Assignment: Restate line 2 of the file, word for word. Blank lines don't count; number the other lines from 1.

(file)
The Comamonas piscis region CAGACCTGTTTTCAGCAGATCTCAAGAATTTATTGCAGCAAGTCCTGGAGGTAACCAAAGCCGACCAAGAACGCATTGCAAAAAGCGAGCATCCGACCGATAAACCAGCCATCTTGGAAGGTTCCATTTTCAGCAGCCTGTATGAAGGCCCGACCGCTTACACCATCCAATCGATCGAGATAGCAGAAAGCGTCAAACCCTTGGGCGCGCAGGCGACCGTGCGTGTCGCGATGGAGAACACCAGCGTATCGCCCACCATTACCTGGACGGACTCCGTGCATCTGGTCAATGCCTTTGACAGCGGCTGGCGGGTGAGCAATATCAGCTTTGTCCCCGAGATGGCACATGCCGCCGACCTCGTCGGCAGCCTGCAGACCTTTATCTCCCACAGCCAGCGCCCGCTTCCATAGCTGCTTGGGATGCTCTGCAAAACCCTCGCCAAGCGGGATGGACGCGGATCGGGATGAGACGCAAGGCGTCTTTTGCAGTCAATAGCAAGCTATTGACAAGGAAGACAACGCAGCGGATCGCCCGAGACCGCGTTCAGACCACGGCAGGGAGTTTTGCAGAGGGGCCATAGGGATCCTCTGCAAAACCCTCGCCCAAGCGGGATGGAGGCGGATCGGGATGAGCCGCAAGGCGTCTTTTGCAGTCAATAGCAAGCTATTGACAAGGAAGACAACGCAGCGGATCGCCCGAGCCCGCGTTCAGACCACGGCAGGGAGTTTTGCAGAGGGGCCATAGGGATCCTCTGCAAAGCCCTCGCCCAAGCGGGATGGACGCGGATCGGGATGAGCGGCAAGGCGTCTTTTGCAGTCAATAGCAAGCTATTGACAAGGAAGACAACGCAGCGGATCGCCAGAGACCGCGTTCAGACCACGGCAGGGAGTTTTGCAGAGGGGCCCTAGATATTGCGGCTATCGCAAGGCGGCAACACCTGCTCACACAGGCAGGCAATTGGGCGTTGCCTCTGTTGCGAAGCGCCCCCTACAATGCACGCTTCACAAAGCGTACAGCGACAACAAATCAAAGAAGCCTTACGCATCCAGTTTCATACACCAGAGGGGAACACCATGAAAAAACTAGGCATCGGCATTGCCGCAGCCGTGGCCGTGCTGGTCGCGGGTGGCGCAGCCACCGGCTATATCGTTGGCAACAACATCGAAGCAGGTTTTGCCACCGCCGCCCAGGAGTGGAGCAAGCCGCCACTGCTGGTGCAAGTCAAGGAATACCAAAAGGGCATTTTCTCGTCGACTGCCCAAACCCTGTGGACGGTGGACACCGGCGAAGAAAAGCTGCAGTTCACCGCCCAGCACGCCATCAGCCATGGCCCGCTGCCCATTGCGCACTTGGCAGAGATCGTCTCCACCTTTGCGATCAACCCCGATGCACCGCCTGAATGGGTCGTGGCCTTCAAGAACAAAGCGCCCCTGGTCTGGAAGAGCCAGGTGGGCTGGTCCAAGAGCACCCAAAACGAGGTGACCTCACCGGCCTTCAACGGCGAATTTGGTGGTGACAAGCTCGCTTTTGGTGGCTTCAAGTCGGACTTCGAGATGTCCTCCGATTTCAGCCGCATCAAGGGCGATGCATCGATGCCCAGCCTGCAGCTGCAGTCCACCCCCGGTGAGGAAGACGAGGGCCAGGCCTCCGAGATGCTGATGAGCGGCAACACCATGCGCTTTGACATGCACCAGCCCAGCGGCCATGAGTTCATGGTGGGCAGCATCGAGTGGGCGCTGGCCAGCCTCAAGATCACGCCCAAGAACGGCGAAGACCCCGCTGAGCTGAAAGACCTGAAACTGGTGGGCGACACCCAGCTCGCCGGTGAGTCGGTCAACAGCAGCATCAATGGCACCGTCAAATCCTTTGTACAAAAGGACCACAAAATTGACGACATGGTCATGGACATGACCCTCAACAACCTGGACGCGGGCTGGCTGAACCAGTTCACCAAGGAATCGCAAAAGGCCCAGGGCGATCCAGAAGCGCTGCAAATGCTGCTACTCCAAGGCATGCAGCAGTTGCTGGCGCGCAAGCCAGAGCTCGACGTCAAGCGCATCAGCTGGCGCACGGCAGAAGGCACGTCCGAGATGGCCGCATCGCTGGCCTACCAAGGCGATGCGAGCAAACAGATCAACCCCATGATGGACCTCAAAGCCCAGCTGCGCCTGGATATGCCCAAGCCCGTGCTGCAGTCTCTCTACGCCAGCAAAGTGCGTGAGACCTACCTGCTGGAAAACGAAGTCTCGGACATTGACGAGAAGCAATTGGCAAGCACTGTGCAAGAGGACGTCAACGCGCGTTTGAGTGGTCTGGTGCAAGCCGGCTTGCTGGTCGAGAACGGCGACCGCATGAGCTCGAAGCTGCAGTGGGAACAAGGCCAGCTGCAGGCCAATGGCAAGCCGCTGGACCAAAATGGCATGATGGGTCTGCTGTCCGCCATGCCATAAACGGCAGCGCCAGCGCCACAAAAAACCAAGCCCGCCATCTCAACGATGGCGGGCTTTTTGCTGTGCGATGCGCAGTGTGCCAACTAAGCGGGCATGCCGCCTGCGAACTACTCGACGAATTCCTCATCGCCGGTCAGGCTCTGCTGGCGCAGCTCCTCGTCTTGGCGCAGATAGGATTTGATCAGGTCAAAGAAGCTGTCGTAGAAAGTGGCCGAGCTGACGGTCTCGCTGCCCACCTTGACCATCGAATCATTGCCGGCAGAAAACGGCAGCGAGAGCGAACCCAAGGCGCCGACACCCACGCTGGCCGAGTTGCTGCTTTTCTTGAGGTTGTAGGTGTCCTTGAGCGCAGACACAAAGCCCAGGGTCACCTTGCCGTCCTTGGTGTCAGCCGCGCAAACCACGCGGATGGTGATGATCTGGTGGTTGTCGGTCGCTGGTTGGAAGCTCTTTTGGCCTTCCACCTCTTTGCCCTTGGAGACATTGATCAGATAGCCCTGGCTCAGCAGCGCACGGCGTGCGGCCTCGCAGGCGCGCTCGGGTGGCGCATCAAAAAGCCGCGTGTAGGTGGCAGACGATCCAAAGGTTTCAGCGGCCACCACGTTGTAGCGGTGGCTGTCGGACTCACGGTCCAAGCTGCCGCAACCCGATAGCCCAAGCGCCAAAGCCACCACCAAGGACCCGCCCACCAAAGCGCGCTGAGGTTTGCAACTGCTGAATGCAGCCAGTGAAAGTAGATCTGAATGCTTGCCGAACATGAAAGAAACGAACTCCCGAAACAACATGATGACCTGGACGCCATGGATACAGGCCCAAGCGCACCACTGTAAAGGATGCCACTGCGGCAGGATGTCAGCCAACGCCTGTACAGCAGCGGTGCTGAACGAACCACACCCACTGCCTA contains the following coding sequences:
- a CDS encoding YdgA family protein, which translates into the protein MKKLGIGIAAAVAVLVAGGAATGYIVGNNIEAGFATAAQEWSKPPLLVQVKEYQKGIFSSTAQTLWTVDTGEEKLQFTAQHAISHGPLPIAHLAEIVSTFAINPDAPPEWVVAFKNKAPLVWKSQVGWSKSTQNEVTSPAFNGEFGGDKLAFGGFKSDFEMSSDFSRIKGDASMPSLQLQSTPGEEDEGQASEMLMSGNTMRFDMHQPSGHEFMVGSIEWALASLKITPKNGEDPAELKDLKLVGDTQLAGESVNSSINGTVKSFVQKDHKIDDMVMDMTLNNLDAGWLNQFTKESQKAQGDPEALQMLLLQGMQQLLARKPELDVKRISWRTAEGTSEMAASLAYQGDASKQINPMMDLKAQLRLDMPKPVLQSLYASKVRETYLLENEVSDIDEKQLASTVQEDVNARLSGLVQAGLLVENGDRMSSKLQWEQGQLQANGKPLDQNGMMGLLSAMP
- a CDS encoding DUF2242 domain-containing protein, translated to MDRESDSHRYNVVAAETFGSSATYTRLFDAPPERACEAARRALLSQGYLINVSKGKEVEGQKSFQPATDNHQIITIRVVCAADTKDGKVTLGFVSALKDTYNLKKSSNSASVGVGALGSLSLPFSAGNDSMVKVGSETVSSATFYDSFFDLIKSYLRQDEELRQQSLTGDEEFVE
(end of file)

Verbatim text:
- a CDS encoding YdgA family protein, which translates into the protein MKKLGIGIAAAVAVLVAGGAATGYIVGNNIEAGFATAAQEWSKPPLLVQVKEYQKGIFSSTAQTLWTVDTGEEKLQFTAQHAISHGPLPIAHLAEIVSTFAINPDAPPEWVVAFKNKAPLVWKSQVGWSKSTQNEVTSPAFNGEFGGDKLAFGGFKSDFEMSSDFSRIKGDASMPSLQLQSTPGEEDEGQASEMLMSGNTMRFDMHQPSGHEFMVGSIEWALASLKITPKNGEDPAELKDLKLVGDTQLAGESVNSSINGTVKSFVQKDHKIDDMVMDMTLNNLDAGWLNQFTKESQKAQGDPEALQMLLLQGMQQLLARKPELDVKRISWRTAEGTSEMAASLAYQGDASKQINPMMDLKAQLRLDMPKPVLQSLYASKVRETYLLENEVSDIDEKQLASTVQEDVNARLSGLVQAGLLVENGDRMSSKLQWEQGQLQANGKPLDQNGMMGLLSAMP